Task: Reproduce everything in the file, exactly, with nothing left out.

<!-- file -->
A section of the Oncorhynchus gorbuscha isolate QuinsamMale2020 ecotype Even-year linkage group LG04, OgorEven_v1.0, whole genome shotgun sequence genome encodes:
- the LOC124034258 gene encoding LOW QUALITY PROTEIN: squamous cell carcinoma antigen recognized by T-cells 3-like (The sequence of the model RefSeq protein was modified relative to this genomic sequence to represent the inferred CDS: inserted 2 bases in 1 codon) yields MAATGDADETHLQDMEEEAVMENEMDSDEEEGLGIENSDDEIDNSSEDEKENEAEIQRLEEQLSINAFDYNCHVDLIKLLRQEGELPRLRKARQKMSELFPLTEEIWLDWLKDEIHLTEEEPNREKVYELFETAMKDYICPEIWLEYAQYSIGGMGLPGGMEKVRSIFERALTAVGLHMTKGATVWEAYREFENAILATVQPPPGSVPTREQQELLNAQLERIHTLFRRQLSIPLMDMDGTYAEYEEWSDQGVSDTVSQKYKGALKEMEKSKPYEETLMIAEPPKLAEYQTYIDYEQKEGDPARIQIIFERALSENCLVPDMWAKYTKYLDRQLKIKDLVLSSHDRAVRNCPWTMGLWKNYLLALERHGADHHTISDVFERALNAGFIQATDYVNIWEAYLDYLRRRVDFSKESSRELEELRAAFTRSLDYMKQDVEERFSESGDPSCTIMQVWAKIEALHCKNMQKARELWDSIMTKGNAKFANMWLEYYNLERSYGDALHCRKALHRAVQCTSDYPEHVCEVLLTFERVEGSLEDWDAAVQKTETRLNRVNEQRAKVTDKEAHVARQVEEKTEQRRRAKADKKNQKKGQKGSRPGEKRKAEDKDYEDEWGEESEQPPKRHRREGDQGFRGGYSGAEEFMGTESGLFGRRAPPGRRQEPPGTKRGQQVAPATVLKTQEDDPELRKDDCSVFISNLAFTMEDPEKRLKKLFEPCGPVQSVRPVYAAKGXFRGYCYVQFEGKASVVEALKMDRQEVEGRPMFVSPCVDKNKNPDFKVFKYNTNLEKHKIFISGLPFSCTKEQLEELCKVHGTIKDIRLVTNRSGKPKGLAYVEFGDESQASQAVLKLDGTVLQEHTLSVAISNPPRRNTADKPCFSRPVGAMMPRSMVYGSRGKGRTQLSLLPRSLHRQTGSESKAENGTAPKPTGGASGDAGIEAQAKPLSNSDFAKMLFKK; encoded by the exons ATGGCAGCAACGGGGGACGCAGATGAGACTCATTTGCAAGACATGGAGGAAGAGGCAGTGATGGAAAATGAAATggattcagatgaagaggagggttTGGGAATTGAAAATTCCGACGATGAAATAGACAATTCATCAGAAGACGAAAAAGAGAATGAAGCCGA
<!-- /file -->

A section of the Oncorhynchus gorbuscha isolate QuinsamMale2020 ecotype Even-year linkage group LG04, OgorEven_v1.0, whole genome shotgun sequence genome encodes:
- the LOC124034258 gene encoding LOW QUALITY PROTEIN: squamous cell carcinoma antigen recognized by T-cells 3-like (The sequence of the model RefSeq protein was modified relative to this genomic sequence to represent the inferred CDS: inserted 2 bases in 1 codon) yields MAATGDADETHLQDMEEEAVMENEMDSDEEEGLGIENSDDEIDNSSEDEKENEAEIQRLEEQLSINAFDYNCHVDLIKLLRQEGELPRLRKARQKMSELFPLTEEIWLDWLKDEIHLTEEEPNREKVYELFETAMKDYICPEIWLEYAQYSIGGMGLPGGMEKVRSIFERALTAVGLHMTKGATVWEAYREFENAILATVQPPPGSVPTREQQELLNAQLERIHTLFRRQLSIPLMDMDGTYAEYEEWSDQGVSDTVSQKYKGALKEMEKSKPYEETLMIAEPPKLAEYQTYIDYEQKEGDPARIQIIFERALSENCLVPDMWAKYTKYLDRQLKIKDLVLSSHDRAVRNCPWTMGLWKNYLLALERHGADHHTISDVFERALNAGFIQATDYVNIWEAYLDYLRRRVDFSKESSRELEELRAAFTRSLDYMKQDVEERFSESGDPSCTIMQVWAKIEALHCKNMQKARELWDSIMTKGNAKFANMWLEYYNLERSYGDALHCRKALHRAVQCTSDYPEHVCEVLLTFERVEGSLEDWDAAVQKTETRLNRVNEQRAKVTDKEAHVARQVEEKTEQRRRAKADKKNQKKGQKGSRPGEKRKAEDKDYEDEWGEESEQPPKRHRREGDQGFRGGYSGAEEFMGTESGLFGRRAPPGRRQEPPGTKRGQQVAPATVLKTQEDDPELRKDDCSVFISNLAFTMEDPEKRLKKLFEPCGPVQSVRPVYAAKGXFRGYCYVQFEGKASVVEALKMDRQEVEGRPMFVSPCVDKNKNPDFKVFKYNTNLEKHKIFISGLPFSCTKEQLEELCKVHGTIKDIRLVTNRSGKPKGLAYVEFGDESQASQAVLKLDGTVLQEHTLSVAISNPPRRNTADKPCFSRPVGAMMPRSMVYGSRGKGRTQLSLLPRSLHRQTGSESKAENGTAPKPTGGASGDAGIEAQAKPLSNSDFAKMLFKK; encoded by the exons ATGGCAGCAACGGGGGACGCAGATGAGACTCATTTGCAAGACATGGAGGAAGAGGCAGTGATGGAAAATGAAATggattcagatgaagaggagggttTGGGAATTGAAAATTCCGACGATGAAATAGACAATTCATCAGAAGACGAAAAAGAGAATGAAGCCGA